In a city with a corazón de plata (heart of silver) and a U.N. World Heritage designation based on its historical, artistic and mining culture, few visitors seem to focus on Zacatecas’ meteorology, geography, geology or topography.
They often prefer instead to enjoy the pristine, colonnaded streets, the mines, art museums and European ambiance, and perhaps to purchase a piece of silver jewelry as a memento.
But just glance skyward, or wonder why the church spires are of pink or orange stone, or reflect on the source of the delicate, iron balcony railings pressing in on you everywhere in the city center, and you quickly realize that the unique physical attributes of Zacatecas are omnipresent.
Take the aerial cable car leading to the looming Cerro de la Bufa (La Bufa Hill). You cannot miss the gondolas dangling high above the cobblestoned and sometimes steeply angled streets. And from many points on those streets you can see the destination of the cable cars, La Bufa, although a view of this famous stony promontory is sometimes obstructed by Zacatecas’s graceful two- and three-story buildings, most of which were built during the city’s heyday, when foreign mining industrialists and their entourages put the locals to their grueling tasks.
Of course, a moment’s reflection on the city’s corazón de plata, also reminds us that we can hardly forget that the earth’s physical characteristics are very near the heart of Zacatecas. And then the architecture and art that so enthrall can start to seem like mere embellishments.
Nature insists in Zacatecas, whether it is through the dry and moderate desert heat of summer, the dry and icy winds of winter, or the straight-as-an-arrow highways traversing the state, peppered by tumbleweeds blowing across them.
The cozy hotels of the city of Zacatecas may insulate us tourists from the rugged outdoors. But the wind that whisks away our hats when we step outside and the thin sun-infused air, flat stretches and cactuses that surround us on a trip to the archeological site La Quemada inevitably make it clear that we are no longer in Kansas (or Guadalajara or Ajijic). They are insistent reminders that we are at a much higher altitude than Guadalajara (2,400 meters/8,000 feet versus 1,500 meters/5,000 feet), nearly halfway from that city to Monterrey (which isn’t as far away as we thought), and that we are situated in Mexico’s northern altiplano or high plain, so physically different from the lush coastal zone that includes Guadalajara, Ajijic and Puerto Vallarta.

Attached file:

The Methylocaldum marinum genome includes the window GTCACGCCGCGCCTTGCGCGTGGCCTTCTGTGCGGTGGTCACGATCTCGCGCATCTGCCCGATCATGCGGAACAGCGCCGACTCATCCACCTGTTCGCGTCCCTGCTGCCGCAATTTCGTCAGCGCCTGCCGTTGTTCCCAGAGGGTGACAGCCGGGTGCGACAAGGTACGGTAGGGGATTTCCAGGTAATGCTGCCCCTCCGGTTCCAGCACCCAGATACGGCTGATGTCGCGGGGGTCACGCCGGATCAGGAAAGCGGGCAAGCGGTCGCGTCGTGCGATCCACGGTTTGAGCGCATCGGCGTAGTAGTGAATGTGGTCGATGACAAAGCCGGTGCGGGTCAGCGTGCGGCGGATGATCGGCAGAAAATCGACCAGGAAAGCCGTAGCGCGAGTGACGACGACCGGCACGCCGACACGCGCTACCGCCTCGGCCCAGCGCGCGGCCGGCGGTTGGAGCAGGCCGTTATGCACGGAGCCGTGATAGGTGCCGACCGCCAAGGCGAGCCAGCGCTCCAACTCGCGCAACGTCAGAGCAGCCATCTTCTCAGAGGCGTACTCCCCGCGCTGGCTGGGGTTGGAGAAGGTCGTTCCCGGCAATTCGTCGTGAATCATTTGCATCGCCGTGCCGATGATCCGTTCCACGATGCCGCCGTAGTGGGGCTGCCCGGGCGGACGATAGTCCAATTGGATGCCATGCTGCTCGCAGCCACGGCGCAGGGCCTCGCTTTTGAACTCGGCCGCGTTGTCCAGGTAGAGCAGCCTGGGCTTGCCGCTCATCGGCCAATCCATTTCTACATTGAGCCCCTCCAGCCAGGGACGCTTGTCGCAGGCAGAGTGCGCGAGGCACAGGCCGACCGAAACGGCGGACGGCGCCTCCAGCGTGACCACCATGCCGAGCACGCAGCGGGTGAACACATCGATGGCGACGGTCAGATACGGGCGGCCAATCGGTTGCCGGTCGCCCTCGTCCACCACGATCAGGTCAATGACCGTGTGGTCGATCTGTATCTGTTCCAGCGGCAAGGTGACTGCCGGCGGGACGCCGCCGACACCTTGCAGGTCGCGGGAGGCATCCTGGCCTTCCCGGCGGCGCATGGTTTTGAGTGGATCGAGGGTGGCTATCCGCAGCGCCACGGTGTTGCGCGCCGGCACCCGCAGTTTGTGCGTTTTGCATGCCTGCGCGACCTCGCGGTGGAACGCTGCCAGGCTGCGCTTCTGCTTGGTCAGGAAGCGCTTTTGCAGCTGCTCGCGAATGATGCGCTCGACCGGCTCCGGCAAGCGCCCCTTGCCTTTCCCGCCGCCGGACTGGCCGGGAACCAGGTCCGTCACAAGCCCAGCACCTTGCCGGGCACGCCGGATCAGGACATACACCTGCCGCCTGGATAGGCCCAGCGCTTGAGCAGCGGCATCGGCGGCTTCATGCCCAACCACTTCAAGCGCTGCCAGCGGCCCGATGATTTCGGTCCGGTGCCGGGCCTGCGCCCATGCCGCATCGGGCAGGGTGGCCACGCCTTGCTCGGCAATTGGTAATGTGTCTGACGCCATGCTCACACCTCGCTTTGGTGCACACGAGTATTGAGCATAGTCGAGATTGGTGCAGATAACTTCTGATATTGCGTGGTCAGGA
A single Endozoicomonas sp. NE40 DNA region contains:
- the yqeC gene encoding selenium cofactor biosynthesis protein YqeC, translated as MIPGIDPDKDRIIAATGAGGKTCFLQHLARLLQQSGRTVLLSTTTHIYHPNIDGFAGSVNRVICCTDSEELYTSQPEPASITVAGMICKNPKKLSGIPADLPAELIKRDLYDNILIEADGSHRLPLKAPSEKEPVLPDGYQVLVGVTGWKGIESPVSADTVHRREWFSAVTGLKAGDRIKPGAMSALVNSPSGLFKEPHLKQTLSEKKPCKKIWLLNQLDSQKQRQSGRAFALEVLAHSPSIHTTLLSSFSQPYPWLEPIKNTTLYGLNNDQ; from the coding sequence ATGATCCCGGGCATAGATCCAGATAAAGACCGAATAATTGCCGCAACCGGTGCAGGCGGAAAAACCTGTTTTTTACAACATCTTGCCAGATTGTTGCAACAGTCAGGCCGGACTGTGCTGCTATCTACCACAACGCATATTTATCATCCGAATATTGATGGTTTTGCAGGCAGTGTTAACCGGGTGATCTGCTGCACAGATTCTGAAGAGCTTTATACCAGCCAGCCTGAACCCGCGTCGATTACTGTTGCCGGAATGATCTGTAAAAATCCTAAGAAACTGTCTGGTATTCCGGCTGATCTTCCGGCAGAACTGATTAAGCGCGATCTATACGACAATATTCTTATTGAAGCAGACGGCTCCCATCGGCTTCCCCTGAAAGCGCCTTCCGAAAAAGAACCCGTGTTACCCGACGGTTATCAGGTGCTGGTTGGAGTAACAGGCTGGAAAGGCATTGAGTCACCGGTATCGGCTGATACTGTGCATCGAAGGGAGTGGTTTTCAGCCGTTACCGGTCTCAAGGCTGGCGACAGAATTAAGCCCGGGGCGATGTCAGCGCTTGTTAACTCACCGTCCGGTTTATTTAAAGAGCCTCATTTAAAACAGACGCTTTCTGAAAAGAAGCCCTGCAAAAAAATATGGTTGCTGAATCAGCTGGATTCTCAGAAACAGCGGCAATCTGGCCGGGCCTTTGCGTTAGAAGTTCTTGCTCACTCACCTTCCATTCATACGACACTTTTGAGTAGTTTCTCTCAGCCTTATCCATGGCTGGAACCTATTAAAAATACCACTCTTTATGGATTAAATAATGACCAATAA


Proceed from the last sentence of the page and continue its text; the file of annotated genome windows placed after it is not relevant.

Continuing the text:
So, while a tourist can while away contented hours experiencing El Edén mine or the amazing mask collection of the Museo Rafael Coronel, a beckoning zip line or cable car, the prospect of a lonely climb up an imposing ruin, or even a considered look at a towering church of orange stone, can quickly transport one’s awareness back to the rugged earth from which Zacatecas is constructed.
Note: The Festival Zacatecas de Folclor Internacional will be held July 28 to August 4, during which Lakeside’s Charter Club Travel Agency (376)766-1777 has organized a trip to the capital (July 29 to August 1). Festival organizers say some 600 dancers and musicians will perform at the festival, including local performers and some from Canada, Poland, Chile, Ecuador, Panama, Peru, Romania and China.